BREAKWATERS, BRIDGE PILINGS, MARSH ISLANDS AND MUD FLATS— IT’S HARD TO DECIDE WHERE TO FISH OUT OF GRAND ISLE, LOUISIANA. Photo: Tim Osborne
BREAKWATERS, BRIDGE PILINGS, MARSH ISLANDS AND MUD FLATS— IT’S HARD TO DECIDE WHERE TO FISH OUT OF GRAND ISLE, LOUISIANA.

Miles of bayous, creeks, open bays and big passes make Grand Isle, Louisiana the perfect winter habitat for fish and kayak fisherman.

Just two hours southwest of New Orleans, Grand Isle seems eons away from the Big Easy. The marsh is flat and wide, only interrupted by oil and gas rigs on the distant horizon and the radio tower that presides over the small fishing village. 

The quiet bayou waters are occasionally disturbed by the splash of jumping mullet and the scream of swirling seagulls. And the pungent odor of muddy saltwater is seasoned with the spicy scent of someone cooking Cajun seafood. Even in the dead of winter, warm air blowing in off the Gulf of Mexico will bring a touch of summer to chilly anglers. Louisiana Highway 1 is the only road cutting through Grand Isle, and anglers can launch anywhere there’s parking. 

The best reason to love Grand Isle is pushing a little wake as it scoots through the water ahead of my kayak. I make a short cast and land my lure a few feet in front of the cruising fish. The wake speeds up, and a red drum crashes my lure. My heart thumps as a six-pound submarine darts away, towing me and my kayak. 

Grand Isle is wintertime redfish heaven and kayak anglers will find willing adversaries almost anywhere they find water.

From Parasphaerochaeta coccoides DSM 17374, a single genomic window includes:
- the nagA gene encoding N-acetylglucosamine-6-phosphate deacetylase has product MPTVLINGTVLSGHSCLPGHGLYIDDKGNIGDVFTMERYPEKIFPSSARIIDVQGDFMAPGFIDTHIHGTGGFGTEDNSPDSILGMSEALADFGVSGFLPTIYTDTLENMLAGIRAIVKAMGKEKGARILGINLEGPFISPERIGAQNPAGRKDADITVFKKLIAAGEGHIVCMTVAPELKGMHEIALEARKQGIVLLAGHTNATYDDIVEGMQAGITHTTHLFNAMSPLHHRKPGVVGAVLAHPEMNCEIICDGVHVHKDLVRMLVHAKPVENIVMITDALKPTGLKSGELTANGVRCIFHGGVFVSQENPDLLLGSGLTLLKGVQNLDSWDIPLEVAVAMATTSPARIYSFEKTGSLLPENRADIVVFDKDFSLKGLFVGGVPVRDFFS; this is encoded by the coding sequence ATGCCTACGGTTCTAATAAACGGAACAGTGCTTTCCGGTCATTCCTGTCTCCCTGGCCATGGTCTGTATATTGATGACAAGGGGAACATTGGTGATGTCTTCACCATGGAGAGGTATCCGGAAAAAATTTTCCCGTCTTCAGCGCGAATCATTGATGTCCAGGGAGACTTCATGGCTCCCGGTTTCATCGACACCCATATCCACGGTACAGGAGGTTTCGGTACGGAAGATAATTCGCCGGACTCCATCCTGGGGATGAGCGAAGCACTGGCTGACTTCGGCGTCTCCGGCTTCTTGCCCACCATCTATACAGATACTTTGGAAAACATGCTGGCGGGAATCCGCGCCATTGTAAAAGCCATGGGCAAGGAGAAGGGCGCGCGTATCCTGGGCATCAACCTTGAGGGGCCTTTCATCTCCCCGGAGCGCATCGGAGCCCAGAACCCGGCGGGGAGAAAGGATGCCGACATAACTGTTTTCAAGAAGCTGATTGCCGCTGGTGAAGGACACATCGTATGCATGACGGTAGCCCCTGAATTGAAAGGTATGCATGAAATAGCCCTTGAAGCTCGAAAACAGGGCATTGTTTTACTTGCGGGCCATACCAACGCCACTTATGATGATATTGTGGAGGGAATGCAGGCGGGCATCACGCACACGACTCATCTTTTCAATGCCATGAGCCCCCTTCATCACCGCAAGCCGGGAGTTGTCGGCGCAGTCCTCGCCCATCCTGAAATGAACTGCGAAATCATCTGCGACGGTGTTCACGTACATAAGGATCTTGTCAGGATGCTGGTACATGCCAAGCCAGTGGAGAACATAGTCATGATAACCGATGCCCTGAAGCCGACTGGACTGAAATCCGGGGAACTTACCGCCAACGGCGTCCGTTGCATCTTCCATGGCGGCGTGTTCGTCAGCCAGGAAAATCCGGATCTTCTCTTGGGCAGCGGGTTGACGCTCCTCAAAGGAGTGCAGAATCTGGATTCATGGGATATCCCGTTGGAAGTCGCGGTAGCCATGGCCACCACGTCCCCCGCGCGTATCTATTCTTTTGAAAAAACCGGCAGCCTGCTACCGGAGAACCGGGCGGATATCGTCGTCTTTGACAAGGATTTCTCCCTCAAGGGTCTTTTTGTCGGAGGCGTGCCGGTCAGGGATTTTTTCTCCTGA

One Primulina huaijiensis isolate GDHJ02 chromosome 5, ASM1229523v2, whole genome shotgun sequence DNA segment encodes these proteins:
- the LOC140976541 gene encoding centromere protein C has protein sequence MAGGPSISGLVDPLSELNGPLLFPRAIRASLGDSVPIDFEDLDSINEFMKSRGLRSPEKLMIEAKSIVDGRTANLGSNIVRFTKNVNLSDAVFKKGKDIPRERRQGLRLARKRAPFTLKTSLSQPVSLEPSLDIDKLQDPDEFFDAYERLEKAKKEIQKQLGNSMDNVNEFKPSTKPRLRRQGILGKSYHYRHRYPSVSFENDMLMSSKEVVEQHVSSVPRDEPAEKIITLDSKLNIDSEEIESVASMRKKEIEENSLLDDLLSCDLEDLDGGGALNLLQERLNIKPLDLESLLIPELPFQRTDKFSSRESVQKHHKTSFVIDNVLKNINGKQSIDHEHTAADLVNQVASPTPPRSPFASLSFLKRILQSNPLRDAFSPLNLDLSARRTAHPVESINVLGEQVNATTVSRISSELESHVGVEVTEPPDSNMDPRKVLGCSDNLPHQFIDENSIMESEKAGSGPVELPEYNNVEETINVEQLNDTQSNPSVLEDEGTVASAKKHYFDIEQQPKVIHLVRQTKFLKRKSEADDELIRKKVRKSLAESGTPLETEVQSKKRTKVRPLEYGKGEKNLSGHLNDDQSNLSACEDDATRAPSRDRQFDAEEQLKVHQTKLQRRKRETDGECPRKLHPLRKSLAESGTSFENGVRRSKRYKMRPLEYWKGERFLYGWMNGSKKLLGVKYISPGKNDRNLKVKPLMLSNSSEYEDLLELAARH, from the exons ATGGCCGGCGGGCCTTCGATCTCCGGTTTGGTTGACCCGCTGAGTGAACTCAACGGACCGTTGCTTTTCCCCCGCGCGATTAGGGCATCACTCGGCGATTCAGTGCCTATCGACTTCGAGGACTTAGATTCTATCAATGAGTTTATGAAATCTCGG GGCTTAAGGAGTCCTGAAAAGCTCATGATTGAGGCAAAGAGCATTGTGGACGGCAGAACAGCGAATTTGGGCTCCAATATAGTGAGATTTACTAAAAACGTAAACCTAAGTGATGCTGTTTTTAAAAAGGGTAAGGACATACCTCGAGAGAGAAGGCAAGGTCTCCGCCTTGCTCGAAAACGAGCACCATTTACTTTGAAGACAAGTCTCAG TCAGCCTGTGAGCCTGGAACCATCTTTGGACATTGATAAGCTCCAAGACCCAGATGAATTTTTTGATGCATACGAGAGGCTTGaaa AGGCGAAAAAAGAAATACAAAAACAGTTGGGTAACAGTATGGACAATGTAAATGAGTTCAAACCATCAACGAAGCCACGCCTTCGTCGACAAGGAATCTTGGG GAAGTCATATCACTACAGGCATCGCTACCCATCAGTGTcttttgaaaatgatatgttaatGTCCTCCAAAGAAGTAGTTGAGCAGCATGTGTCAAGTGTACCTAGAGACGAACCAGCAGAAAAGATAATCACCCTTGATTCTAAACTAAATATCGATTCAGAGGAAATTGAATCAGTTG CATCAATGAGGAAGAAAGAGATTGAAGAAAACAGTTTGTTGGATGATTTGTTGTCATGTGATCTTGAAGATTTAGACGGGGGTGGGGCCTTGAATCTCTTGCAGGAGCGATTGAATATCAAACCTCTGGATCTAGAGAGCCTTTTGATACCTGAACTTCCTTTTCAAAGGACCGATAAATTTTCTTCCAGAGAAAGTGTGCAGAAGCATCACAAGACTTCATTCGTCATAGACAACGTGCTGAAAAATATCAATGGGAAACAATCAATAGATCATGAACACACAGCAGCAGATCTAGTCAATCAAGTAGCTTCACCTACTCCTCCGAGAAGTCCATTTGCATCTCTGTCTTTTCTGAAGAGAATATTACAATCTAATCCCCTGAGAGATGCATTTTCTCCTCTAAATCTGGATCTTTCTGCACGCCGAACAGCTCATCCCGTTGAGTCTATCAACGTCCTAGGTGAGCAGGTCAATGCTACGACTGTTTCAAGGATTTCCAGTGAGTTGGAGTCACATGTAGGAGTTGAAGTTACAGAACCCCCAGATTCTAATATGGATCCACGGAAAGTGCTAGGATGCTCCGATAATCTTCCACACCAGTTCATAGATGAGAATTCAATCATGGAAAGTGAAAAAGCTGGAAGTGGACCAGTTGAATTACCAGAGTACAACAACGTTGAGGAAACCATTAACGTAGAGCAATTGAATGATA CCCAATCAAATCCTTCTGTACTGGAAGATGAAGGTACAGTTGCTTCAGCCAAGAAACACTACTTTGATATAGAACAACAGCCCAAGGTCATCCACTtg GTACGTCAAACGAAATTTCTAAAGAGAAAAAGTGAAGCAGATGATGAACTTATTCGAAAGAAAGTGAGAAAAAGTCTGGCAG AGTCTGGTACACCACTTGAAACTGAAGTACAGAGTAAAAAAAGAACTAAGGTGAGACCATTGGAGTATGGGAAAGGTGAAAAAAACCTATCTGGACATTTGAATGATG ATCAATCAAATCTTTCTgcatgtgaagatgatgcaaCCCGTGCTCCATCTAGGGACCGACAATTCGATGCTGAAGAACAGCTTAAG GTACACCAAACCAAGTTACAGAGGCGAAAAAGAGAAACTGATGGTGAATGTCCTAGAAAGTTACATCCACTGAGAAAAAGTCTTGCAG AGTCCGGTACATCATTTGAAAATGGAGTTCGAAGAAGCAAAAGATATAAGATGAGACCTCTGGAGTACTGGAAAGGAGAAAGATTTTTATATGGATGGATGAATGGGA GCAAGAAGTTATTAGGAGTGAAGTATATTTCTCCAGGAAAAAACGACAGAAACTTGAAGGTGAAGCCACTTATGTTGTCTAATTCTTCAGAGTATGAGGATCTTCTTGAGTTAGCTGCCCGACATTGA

HOME BASE 

For camping kayak anglers, it‘s hard to beat the convenience of Grand Isle State Park (985-787-2559). To upgrade accommodations, check out Bridge Side Marina’s cabins, beachfront houses and RV spaces (985-787- 2419; www.bridgesidecabinsandmarina.net).

SEASONS OF THE ISLE 

October through December are the best months, but January and February can offer fine fishing on nice, warm days. Winter weather conditions can change quickly, so kayak anglers will need to bring waterproof gear for cool, wet weather.

FISHING TIPS 

Look for days when the tide is moving, the weather is warm and wind is gentle. Winter water levels are generally low, which concentrates fish in deep marsh channels. Good sunlight means good sight-fishing for feeding reds. Best live baits for winter reds are cacahoe minnows, live crabs or live shrimp. There are several good marinas and bait and tackle shops on LA1 where anglers can purchase live bait, but it is often possible to either trap or cast-net bait right from the road.

For artificial lures choose a Zara Spook for topwater action. It’s hard to beat soft plastic grubs (chartreuse and black), and gold spoons when the fish move deep. Fly guys should tie up poppers in bone or white and any pattern that looks like a shrimp. Kayak anglers can fish anywhere they can park along the road. One of the best spots is Elmer’s Island; the road that turns off LA1 and leads to endless beaches and bayous.

To learn the ropes, contact Captain Danny Wray at Calmwater Tours (225-721-8182; www.calmwatercharters.net). He’ll set you up with a guided trip and give you the best advice for fishing the area.

DON’T MISS 

Calmwater Tours has dolphin-watching trips, birding trips, Civil War fort tours and pirate trips—after all, Grand Isle was infamous pirate Jean Lafitte’s home territory. Any of Grand Isle’s restaurants are good, this is seafood central.

LOCAL INFO 

Find more info on places to stay, weather conditions and special events at www.grandisle.info.

At any moment, Ed Mashburn is likely to be found fishing from a kayak, building a wooden kayak or writing about kayak fishing. Look for his new book Bull Redfish on the Gulf Coast published through Amazon.

This article originally appeared on page 38 of the Winter 2013 issue of Kayak Angler magazine. To read this article in our digital issue, click here. Read the rest of the Winter 2013 issue in our digital editions.

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